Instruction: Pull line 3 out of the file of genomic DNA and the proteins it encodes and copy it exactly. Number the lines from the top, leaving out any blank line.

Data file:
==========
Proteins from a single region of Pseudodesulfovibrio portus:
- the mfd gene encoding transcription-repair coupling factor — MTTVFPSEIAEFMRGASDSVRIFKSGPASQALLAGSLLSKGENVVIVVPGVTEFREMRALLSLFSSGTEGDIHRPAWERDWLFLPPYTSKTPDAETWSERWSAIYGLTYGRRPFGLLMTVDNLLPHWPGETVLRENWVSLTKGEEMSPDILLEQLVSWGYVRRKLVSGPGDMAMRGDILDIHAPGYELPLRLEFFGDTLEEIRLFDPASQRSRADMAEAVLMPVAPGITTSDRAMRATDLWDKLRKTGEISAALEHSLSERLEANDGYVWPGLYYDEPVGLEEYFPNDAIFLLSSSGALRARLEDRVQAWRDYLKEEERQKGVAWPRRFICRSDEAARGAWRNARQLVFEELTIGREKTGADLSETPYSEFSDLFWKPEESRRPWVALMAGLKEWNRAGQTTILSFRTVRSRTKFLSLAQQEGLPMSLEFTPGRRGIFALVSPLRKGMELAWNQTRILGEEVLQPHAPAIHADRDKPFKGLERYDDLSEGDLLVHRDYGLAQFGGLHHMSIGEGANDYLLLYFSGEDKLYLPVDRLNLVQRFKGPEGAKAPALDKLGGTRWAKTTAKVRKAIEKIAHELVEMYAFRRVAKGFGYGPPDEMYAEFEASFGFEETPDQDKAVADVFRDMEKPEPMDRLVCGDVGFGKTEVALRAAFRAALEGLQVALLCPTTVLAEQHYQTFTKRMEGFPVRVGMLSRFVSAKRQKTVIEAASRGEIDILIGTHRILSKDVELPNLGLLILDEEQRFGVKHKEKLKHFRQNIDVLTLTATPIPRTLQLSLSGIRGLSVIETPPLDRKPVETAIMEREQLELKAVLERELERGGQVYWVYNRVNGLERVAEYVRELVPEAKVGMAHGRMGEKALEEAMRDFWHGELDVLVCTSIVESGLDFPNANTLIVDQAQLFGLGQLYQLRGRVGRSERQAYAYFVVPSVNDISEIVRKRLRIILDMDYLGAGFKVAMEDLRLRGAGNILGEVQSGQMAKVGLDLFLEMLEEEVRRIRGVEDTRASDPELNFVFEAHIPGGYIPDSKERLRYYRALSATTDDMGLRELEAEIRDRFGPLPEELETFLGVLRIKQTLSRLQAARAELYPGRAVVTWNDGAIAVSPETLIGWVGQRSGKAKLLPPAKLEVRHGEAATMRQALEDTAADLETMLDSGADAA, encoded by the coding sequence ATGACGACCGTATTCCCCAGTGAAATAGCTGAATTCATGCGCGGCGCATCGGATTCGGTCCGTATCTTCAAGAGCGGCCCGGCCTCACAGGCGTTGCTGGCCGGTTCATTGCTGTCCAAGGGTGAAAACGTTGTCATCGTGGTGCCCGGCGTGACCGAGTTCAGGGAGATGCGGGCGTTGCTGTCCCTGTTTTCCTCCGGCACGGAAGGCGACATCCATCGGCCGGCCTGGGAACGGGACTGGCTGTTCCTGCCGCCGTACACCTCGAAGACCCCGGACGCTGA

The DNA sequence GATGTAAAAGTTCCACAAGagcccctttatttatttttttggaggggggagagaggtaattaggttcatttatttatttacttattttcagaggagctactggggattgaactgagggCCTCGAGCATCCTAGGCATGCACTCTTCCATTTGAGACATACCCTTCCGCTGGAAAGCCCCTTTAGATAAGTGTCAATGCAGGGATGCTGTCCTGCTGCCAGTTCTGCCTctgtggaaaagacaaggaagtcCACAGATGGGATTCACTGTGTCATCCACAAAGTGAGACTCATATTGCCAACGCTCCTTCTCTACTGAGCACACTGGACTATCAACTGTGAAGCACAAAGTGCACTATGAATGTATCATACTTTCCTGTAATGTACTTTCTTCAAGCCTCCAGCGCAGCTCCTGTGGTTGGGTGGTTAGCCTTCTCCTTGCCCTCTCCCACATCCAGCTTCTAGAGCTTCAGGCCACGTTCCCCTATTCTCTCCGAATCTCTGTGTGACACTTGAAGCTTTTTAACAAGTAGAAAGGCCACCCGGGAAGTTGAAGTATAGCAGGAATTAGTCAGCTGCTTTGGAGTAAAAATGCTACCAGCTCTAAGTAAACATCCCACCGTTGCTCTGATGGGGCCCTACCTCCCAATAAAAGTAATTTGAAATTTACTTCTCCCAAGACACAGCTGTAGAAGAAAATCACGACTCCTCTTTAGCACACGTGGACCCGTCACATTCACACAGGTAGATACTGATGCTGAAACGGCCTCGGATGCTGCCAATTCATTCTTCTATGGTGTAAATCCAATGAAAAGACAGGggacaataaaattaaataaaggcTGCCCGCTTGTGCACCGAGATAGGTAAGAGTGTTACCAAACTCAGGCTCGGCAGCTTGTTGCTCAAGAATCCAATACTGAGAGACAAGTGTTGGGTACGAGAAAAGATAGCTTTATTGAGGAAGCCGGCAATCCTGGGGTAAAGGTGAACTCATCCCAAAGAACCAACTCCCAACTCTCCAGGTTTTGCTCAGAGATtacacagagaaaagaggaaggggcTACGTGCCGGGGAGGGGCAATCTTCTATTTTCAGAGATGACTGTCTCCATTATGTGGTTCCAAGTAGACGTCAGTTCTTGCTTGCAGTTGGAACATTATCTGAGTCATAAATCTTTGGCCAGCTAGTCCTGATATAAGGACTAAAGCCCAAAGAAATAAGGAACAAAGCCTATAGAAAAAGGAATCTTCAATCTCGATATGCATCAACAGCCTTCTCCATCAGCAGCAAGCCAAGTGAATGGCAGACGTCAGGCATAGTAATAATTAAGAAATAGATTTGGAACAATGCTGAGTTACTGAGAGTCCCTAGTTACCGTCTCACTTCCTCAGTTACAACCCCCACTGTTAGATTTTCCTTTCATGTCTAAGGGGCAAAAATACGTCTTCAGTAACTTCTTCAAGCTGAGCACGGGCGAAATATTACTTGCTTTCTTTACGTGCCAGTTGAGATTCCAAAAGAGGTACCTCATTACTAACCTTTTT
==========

The DNA sequence GATGTAAAAGTTCCACAAGagcccctttatttatttttttggaggggggagagaggtaattaggttcatttatttatttacttattttcagaggagctactggggattgaactgagggCCTCGAGCATCCTAGGCATGCACTCTTCCATTTGAGACATACCCTTCCGCTGGAAAGCCCCTTTAGATAAGTGTCAATGCAGGGATGCTGTCCTGCTGCCAGTTCTGCCTctgtggaaaagacaaggaagtcCACAGATGGGATTCACTGTGTCATCCACAAAGTGAGACTCATATTGCCAACGCTCCTTCTCTACTGAGCACACTGGACTATCAACTGTGAAGCACAAAGTGCACTATGAATGTATCATACTTTCCTGTAATGTACTTTCTTCAAGCCTCCAGCGCAGCTCCTGTGGTTGGGTGGTTAGCCTTCTCCTTGCCCTCTCCCACATCCAGCTTCTAGAGCTTCAGGCCACGTTCCCCTATTCTCTCCGAATCTCTGTGTGACACTTGAAGCTTTTTAACAAGTAGAAAGGCCACCCGGGAAGTTGAAGTATAGCAGGAATTAGTCAGCTGCTTTGGAGTAAAAATGCTACCAGCTCTAAGTAAACATCCCACCGTTGCTCTGATGGGGCCCTACCTCCCAATAAAAGTAATTTGAAATTTACTTCTCCCAAGACACAGCTGTAGAAGAAAATCACGACTCCTCTTTAGCACACGTGGACCCGTCACATTCACACAGGTAGATACTGATGCTGAAACGGCCTCGGATGCTGCCAATTCATTCTTCTATGGTGTAAATCCAATGAAAAGACAGGggacaataaaattaaataaaggcTGCCCGCTTGTGCACCGAGATAGGTAAGAGTGTTACCAAACTCAGGCTCGGCAGCTTGTTGCTCAAGAATCCAATACTGAGAGACAAGTGTTGGGTACGAGAAAAGATAGCTTTATTGAGGAAGCCGGCAATCCTGGGGTAAAGGTGAACTCATCCCAAAGAACCAACTCCCAACTCTCCAGGTTTTGCTCAGAGATtacacagagaaaagaggaaggggcTACGTGCCGGGGAGGGGCAATCTTCTATTTTCAGAGATGACTGTCTCCATTATGTGGTTCCAAGTAGACGTCAGTTCTTGCTTGCAGTTGGAACATTATCTGAGTCATAAATCTTTGGCCAGCTAGTCCTGATATAAGGACTAAAGCCCAAAGAAATAAGGAACAAAGCCTATAGAAAAAGGAATCTTCAATCTCGATATGCATCAACAGCCTTCTCCATCAGCAGCAAGCCAAGTGAATGGCAGACGTCAGGCATAGTAATAATTAAGAAATAGATTTGGAACAATGCTGAGTTACTGAGAGTCCCTAGTTACCGTCTCACTTCCTCAGTTACAACCCCCACTGTTAGATTTTCCTTTCATGTCTAAGGGGCAAAAATACGTCTTCAGTAACTTCTTCAAGCTGAGCACGGGCGAAATATTACTTGCTTTCTTTACGTGCCAGTTGAGATTCCAAAAGAGGTACCTCATTACTAACCTTTTT